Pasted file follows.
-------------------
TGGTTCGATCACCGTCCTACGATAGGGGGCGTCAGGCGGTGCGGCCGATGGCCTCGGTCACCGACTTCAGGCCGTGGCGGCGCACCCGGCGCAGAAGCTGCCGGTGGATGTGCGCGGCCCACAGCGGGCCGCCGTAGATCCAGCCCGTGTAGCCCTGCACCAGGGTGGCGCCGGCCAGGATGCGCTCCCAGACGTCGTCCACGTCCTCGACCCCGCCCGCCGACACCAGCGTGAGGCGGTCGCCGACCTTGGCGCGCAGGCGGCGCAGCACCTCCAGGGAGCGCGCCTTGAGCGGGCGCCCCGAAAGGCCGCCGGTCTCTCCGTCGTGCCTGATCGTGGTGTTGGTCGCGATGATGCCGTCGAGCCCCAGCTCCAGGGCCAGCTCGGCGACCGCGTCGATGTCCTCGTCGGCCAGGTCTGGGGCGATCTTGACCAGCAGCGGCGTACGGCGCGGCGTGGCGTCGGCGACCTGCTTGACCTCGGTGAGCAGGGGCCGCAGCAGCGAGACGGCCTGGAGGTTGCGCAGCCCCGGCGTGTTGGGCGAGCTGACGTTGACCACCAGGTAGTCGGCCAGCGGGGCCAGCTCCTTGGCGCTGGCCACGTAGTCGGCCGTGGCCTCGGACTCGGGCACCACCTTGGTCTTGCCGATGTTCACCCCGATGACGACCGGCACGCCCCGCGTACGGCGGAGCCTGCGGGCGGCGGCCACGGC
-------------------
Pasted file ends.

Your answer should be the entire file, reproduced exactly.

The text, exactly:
TGGTTCGATCACCGTCCTACGATAGGGGGCGTCAGGCGGTGCGGCCGATGGCCTCGGTCACCGACTTCAGGCCGTGGCGGCGCACCCGGCGCAGAAGCTGCCGGTGGATGTGCGCGGCCCACAGCGGGCCGCCGTAGATCCAGCCCGTGTAGCCCTGCACCAGGGTGGCGCCGGCCAGGATGCGCTCCCAGACGTCGTCCACGTCCTCGACCCCGCCCGCCGACACCAGCGTGAGGCGGTCGCCGACCTTGGCGCGCAGGCGGCGCAGCACCTCCAGGGAGCGCGCCTTGAGCGGGCGCCCCGAAAGGCCGCCGGTCTCTCCGTCGTGCCTGATCGTGGTGTTGGTCGCGATGATGCCGTCGAGCCCCAGCTCCAGGGCCAGCTCGGCGACCGCGTCGATGTCCTCGTCGGCCAGGTCTGGGGCGATCTTGACCAGCAGCGGCGTACGGCGCGGCGTGGCGTCGGCGACCTGCTTGACCTCGGTGAGCAGGGGCCGCAGCAGCGAGACGGCCTGGAGGTTGCGCAGCCCCGGCGTGTTGGGCGAGCTGACGTTGACCACCAGGTAGTCGGCCAGCGGGGCCAGCTCCTTGGCGCTGGCCACGTAGTCGGCCGTGGCCTCGGACTCGGGCACCACCTTGGTCTTGCCGATGTTCACCCCGATGACGACCGGCACGCCCCGCGTACGGCGGAGCCTGCGGGCGGCGGCCACGGC